PS- Indian and Pakistani brothers, feel free to use your creative imagination to fill in the blank!
  13. Completely Agree
    AbdusSibtayn reacted to realizm in New Caliph Coming Soon   
    Funny thing is that amongst wahabis you find a hardcore trend who hate murjis (`ulamas of the palace) and do takfir on them, while claiming Yazid, Mu`awiya (la) and the great Abu Hurayra as sources of knowledge.
     
  14. Like
    AbdusSibtayn got a reaction from starlight in Thoughts on Fouseytube   
    I thought the post was an allegory on YouTube. Don't worry sister. You're not alone here.
  15. Confused
    AbdusSibtayn got a reaction from starlight in Thoughts 2018   
    Is it just me, or are there other brothers too,who see the slimy, lovey-dovey,photos that some married/engaged friends of their's post on Facebook, and feel like writing (EDITED) in the comments section, but by a superhuman act of self- control, don't?
    PS- Indian and Pakistani brothers, feel free to use your creative imagination to fill in the blank!
  16. Like
    AbdusSibtayn got a reaction from notme in When do you use Shiachat?   
    Whenever I am going through an existential crisis.
  17. Like
    AbdusSibtayn reacted to starlight in Thoughts on Fouseytube   
    Wait! Fousey tube is a person!!! I read the title yesterday and thought it was something like YouTube!  
     
  18. Like
    AbdusSibtayn reacted to notme in LGBTQY ?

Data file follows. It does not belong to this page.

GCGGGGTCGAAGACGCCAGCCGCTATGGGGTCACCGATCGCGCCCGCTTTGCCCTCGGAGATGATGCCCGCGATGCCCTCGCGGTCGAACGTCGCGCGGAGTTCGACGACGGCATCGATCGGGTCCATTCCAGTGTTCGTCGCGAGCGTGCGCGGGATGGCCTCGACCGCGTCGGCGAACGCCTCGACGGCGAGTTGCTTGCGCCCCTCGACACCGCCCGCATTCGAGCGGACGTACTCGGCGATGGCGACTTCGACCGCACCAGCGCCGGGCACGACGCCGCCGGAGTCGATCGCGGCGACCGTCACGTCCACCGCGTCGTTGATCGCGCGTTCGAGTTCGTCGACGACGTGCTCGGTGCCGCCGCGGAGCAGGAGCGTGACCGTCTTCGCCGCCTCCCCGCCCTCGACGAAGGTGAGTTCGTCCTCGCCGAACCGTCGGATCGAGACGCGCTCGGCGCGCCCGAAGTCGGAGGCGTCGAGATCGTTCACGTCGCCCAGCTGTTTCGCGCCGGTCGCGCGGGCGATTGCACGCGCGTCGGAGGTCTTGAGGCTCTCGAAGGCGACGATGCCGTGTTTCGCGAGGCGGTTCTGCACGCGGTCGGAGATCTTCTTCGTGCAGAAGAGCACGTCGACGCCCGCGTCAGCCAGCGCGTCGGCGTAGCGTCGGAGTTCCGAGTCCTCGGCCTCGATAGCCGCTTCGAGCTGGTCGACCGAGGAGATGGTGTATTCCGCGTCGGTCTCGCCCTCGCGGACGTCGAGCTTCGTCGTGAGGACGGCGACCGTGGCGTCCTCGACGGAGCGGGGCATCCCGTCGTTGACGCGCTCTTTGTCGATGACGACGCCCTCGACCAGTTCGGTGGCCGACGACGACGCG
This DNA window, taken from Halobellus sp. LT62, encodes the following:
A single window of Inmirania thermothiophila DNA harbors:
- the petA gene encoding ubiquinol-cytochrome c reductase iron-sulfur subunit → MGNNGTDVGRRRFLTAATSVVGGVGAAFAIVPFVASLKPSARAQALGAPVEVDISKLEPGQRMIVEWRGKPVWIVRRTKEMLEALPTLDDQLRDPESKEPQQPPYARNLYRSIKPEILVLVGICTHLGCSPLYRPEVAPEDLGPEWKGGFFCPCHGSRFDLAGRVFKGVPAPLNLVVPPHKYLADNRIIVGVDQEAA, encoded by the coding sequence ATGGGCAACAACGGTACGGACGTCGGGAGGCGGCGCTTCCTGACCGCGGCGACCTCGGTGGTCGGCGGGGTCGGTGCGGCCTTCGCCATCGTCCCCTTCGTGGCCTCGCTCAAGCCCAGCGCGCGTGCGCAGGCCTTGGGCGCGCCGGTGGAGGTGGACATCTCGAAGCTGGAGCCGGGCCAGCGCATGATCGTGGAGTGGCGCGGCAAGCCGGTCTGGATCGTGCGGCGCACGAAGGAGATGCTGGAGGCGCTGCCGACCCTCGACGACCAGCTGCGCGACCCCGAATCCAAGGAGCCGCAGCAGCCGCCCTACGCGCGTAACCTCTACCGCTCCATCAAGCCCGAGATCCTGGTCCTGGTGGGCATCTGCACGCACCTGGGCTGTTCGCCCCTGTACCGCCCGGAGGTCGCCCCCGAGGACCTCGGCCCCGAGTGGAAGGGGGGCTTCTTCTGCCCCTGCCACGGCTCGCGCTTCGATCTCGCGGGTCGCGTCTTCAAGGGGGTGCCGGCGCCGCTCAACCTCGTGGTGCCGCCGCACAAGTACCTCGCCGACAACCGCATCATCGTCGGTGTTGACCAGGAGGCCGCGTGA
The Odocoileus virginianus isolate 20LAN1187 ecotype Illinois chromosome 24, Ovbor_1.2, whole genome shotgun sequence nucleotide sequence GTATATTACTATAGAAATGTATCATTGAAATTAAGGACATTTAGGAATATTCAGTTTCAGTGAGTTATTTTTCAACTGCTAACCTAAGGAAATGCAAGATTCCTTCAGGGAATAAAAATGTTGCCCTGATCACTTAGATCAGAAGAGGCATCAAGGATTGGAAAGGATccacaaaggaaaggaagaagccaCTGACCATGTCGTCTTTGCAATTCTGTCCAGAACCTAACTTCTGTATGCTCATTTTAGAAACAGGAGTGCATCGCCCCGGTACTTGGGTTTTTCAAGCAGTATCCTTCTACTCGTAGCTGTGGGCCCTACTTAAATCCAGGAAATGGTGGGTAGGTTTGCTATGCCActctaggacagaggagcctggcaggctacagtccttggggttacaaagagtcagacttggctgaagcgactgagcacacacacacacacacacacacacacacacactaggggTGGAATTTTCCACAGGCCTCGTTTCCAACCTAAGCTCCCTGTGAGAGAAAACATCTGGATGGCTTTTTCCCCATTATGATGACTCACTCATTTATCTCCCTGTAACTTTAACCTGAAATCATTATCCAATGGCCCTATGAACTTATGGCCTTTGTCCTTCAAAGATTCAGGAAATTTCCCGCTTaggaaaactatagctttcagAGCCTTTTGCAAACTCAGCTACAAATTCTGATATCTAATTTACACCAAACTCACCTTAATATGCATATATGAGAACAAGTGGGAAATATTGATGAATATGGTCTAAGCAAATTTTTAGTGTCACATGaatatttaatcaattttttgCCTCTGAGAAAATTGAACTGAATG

No I'm not saying that. It's comparable to television shows always casting an Arab looking person as a terrorist or a poor black young man as a thug; low-key expression of prejudice. 
    What I'm saying is rather than letting it rile you up, stick firmly to your arguments. Answer chaos with order, it'll make your point more strongly and is better for your peace of mind. 
    Sometimes you have to call it out, but sometimes it's best to just let it go. You know Muslims and Christians have a deeply rooted cultural prejudice against people who express homosexual urges, whether they act on them or not, so choose the big battles. If you're always fighting the little ones, you'll wear yourself out. 
    -----
    Everyone has their tests. 
  19. Completely Agree
    AbdusSibtayn got a reaction from Ashvazdanghe in Saudi plot to assassinate Iranian leaders   
    Lol! General Soleimani is not Khashoggi!!
    Those Nasibi Madhkhali scum!!
  20. Like
    AbdusSibtayn got a reaction from Aflower in Muta discussion with the Brothers... Sisters are welcome too   
    This is the beauty of modernist thought. It flips between the two extremes of unabashed hedonism and prudish Platonism ( where conjugal relationships are concerned) with remarkable ease, depending on its convenience.
    WHICH brings me to my (unrelated) question- what if the prospective bride/groom is age- fluid like me, aged between 5 to 35 years? ( Regressive cabbages believing in age- stereotypes, please stay away from this post).
  21. Like
    AbdusSibtayn reacted to Sirius_Bright in What do you think about this muslim pakistani party ?   
    This is how every political party deceive masses before getting onto the seat. They see voters and make promises accordingly. Most of the time they don't look back and if some of them try to live upto people's expectations they face obstruction from opposition.